To prove discrimination through direct evidence, Plaintiff must offer evidence that "if believed, requires the conclusion that unlawful discrimination was at least a motivating factor in the employer's actions." Id.; cf. Smith v. Chrysler Corp., 155 F.3d 799, 805 (6th Cir.1998) (noting that direct evidence of disability discrimination would be "an employer telling an employee, `I fired you because you are disabled'"). Discriminatory remarks may constitute direct evidence that discrimination played a role in an employment decision, but "only if they are both made by the decisionmaker and related to the employment decision at issue." Stopka v. Alliance of Am. Insurers, 141 F.3d 681, 688 (7th Cir.1998); Price Waterhouse v. Hopkins, 490 U.S. 228, 277, 109 S. Ct. 1775, 104 L. Ed. 2d 268 (1989) (O'Connor, J., concurring) (explaining that "statements by nondecisionmakers" do not constitute direct evidence of discriminatory animus).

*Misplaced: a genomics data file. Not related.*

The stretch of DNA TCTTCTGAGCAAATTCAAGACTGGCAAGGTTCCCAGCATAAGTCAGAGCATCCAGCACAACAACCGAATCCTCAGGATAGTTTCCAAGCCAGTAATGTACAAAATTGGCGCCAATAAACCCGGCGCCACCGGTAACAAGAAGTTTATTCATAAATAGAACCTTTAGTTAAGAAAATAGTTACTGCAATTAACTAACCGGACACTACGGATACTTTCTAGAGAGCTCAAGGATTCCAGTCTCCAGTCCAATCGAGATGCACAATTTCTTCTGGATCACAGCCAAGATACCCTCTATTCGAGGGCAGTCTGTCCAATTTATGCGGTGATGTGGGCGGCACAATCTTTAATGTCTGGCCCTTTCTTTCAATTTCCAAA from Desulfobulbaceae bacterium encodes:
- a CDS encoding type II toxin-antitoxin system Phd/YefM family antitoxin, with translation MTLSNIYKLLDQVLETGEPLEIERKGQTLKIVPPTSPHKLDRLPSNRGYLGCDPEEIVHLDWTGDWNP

*858 Plaintiff offers no direct evidence that Defendant failed to hire her for a permanent position because of her race. In purporting to offer such evidence, Plaintiff relies on the alleged comments of her EEO counselor at the Postal Service. The counselor allegedly told Plaintiff that he knew "how racial it is" in the "good ole boy network" of the Canton Main Post Office. These type of ambiguous statements from an official with no role in the hiring process do not constitute direct evidence of discrimination.[2]